In May 2017, the NHS experienced a “critical incident” not dissimilar to the crisis currently unfolding in hospitals across the country. As doctors and nurses struggled to meet the demand on their services, they were forced to postpone tens of thousands of all but the most urgent operations, risking patients’ lives and costing an already austerity-stricken health service nearly £100m.
But while this particular incident shared some similarities to the coronavirus crisis, it was triggered by a different kind of viral outbreak. Hackers linked to the North Korean government had released a ransomware virus that quickly spread across the web. Dubbed WannaCry, the virus encrypted computer networks around the world, bringing organisations that had failed to update their Microsoft software, including dozens of NHS trusts, to a screeching halt.
Now, as Covid-19 threatens to plunge the NHS into unprecedented crisis, Interpol is warning that hospitals and other healthcare organisations are facing another surge in ransomware attacks, quashing hopes that cybercrime groups would spare organisations operating at the frontline of the outbreak. (In an email exchange with the website Bleeping Computer, two high profile ransomware operators had promised to attempt to avoid healthcare organisations, while acknowledging that ransomware is notoriously difficult to contain.) So what steps has the NHS taken to protect itself since WannaCry and could such an incident happen again?
There are two reasons WannaCry spread so quickly through the health service in 2017.
Firstly, malicious code known as exploits, which were developed by the US National Security Agency to target vulnerabilities in Windows software, had been accidentally leaked, providing less sophisticated hackers, such as those working on behalf of North Korea, with the ability to develop extremely powerful malware.
Secondly, the NHS had been underfunding its IT provision for decades. By the time North Korea released the virus, hospitals still hadn’t updated their Windows software, meaning the databases upon which hospitals depended were exposed and quickly encrypted.
Many security experts believe the health service is better prepared to weather a similar strike today. The EternalBlue and EternalRomance exploits developed by the NSA were unusually powerful; as far as we know, another set of exploits either as dangerous or as widely accessible as the NSA’s are yet to emerge. Just as significantly for the UK, in the wake of WannaCry, the NHS has spent £159m on upgrading its operating systems to Windows 10, meaning only a small number of computers are now running versions of the software that are no longer supported with security updates when new vulnerabilities appear.
NHS trusts have also been working closely with the National Cyber Security Centre (NCSC) to improve their defences, and they appear to have made significant progress. According to data released under freedom of information laws in January, the NHS has suffered 209 successful ransomware attacks since 2014, but only six took place after WannaCry – although one in five hospitals surveyed as part of the research refused or failed to answer the question.
While an incident as widespread as the WannaCry crisis is unlikely to reoccur within the NHS in the near future, individual trusts may still be vulnerable to more targeted attacks. “Evidently, the NHS is stretched to breaking point,” Joyce Hakmeh, a research fellow at Chatham House, told the Press Association last week. “Expecting it to be on top of its cyber security during these exceptionally challenging times is unrealistic.”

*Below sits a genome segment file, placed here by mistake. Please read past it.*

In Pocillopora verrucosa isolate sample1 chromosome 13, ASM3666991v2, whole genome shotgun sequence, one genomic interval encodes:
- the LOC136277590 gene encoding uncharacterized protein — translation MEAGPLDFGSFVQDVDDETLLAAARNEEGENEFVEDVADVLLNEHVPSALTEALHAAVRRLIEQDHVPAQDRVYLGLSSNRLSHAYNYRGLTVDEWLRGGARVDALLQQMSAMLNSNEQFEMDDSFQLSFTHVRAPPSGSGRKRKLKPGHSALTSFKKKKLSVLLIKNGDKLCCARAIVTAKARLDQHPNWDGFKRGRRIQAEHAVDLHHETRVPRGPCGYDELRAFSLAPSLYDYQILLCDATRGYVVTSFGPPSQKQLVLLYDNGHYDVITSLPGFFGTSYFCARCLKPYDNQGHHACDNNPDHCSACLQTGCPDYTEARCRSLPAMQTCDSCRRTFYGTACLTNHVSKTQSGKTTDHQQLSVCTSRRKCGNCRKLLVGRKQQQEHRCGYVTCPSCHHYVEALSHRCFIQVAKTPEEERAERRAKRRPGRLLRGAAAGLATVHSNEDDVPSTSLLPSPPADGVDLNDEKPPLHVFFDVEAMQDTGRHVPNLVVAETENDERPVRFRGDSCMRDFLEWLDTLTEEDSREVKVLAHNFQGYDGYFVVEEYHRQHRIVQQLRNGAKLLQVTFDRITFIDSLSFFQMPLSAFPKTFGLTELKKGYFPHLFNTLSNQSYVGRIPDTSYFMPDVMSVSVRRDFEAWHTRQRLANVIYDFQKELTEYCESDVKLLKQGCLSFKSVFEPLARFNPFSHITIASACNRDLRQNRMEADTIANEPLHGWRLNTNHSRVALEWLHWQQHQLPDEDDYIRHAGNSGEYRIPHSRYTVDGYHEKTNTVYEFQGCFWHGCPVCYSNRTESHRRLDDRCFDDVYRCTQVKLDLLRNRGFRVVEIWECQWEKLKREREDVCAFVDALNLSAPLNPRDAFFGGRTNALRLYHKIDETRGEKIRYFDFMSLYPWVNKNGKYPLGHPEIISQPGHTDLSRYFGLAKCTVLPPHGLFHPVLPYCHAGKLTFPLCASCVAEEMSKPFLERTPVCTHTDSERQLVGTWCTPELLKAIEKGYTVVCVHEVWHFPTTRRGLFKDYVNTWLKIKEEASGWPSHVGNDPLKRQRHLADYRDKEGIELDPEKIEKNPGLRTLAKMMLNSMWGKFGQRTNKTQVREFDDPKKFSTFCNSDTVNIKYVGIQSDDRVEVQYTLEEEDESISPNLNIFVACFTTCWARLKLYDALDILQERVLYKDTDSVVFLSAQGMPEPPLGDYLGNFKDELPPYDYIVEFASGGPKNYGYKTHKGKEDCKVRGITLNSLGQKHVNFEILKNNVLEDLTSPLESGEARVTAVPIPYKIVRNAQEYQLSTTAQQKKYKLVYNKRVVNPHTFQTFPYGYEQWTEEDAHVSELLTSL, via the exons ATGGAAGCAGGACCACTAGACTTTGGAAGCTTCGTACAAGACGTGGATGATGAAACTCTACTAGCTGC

In order to reduce the administrative burden, NHSX, the health service’s tech unit, has given hospital trusts an extra six months to carry out their next set of security resilience checks. “I would have been utterly shocked to hear this just a few months ago,” Jake Moore, a former cybercrime police officer who now works for the security firm ESET, told the New Statesman. But while Chatham House’s Hakmeh criticised the move, Moore said it was justified given the circumstances. NHSX said that even though they wouldn’t be assessed on the matter in the short-term, “all organisations must continue to maintain their patching regimes”.
Although the NHS’s cyber defences have been reinforced in light of the WannaCry attack, there may be another reason that the number of successful attacks on its systems has declined so rapidly. NHS Digital claimed in 2017 that the health service has never paid a ransom and a National Audit Office report into the WannaCry incident found no evidence that any of the affected trusts had paid up. Ultimately, hackers follow the money and if it dries up in one area, they move on to a different set of targets.
The NHS will hope a new package of work with the NCSC to protect hospitals, twinned with its reputation for not normally paying ransoms, will make it a less appealing target for hackers. But there is another factor that could also play to its favour; the prospect of retaliation. Some security experts believe that nation states could turn their cyber military might against gangs that take on healthcare organisations.
Whether this will all be enough to protect the NHS during the peak of the crisis remains to be seen, but the health service’s leaders will hope that, to cybercriminals considering whether or not to target the health service, the risks will seem greater than the reward.